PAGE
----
Although I’m not thrilled with the title of this book, Maiya offers sound and practical solutions to many of the above-mentioned problems. He notes how most people in underdeveloped countries are simplex thinkers who are primarily concerned with their everyday survival, giving little if any thought to the rest of the world or the betterment of mankind as a whole. Often ruthless dictators lead such nations and could care less about making life better for even their own people.
Developing nations, on the other hand, strive in some ways to improve their social, economic and political systems but still might not have the drive or will to face their problems head on. And finally, the developed countries like the United States not only tackle their own deficiencies but also attempt to help others around the world.
Maiya discusses a multitude of issues from poverty, pollution, illiteracy, health care, child labor, military aid, government bailouts, “greedy” corporations, free trade, labor unions and unemployment, domestic violence, political corruption, terrorism, the death penalty and population control, to drugs, same-sex unions and even the workings of the Central Intelligence Agency (CIA), Federal Bureau of Investigation (FBI) and North Atlantic Treaty Organization (NATO). As you can tell an exhaustive list of issues are discussed with suggestions on how to handle them.
As well, Maiya relates most of these issues to India and how his homeland is doing with regard to social, political and economic progress. He gives this nation where more than 30 million people live in poverty, low grades on most issues due to “government corruption” and its ineffective multi-party system.
“In a developing country like India, the poverty rate and conditions of people living in poverty are more dismal than in any developed country,” he wrote.
Although India does have universal health care, he notes that even that is not handled properly to help those in need. He even takes a stab at Bollywood and its stars for their lack of concern and inaction with regard to charitable giving.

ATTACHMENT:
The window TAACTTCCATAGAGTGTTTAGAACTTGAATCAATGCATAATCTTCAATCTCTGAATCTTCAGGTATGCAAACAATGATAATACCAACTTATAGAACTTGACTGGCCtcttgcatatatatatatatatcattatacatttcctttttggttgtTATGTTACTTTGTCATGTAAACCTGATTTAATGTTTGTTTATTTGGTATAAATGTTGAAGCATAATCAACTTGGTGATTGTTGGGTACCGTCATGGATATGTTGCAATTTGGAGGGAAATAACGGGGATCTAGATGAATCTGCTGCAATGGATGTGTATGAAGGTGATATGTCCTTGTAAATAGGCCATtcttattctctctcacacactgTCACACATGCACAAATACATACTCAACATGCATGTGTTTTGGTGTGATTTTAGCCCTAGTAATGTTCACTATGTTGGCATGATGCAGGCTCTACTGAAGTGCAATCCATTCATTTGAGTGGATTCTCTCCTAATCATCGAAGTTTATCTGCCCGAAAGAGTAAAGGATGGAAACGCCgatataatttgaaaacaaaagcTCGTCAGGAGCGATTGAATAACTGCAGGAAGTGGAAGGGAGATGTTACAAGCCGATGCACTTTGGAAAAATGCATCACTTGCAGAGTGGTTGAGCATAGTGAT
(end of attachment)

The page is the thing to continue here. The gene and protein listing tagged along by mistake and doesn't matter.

The only thing Maiya has very few complaints about is the United States and more specifically, President Barack Obama. However, he notes that the U.S. should provide universal health care – “piece by piece” if necessary - to appease health insurance lobbyists, overpaid doctors and the private health care industry in general.
On a worldwide scale, he suggests that the U.S. should re-evaluate its aid to countries led by dictators, and increase political and economic sanctions against those nations that cannot provide even basic human rights for their people.
As for the “stupid terrorists” who seek to frighten others into giving into their demands, Maiya notes: “they can only achieve their goals… by engaging themselves positively in modern society.” He adds: “The extreme ideologies of promoting violence has nothing to do with childhood abuse and trauma as some experts claim but is due to the teachings of hatred to kids about religions and the notion of perceived injustice.”
Throughout the book, Maiya, an Oregon resident who is obviously well educated, proves himself as one of the world’s foremost critical thinkers. It’s a shame, however, that he did not seek a traditional publisher who could have presented his work in a more professional manner. Even the book cover – as you can see – is plain and uninteresting. Hopefully, future editions will give this book the dignity it deserves.
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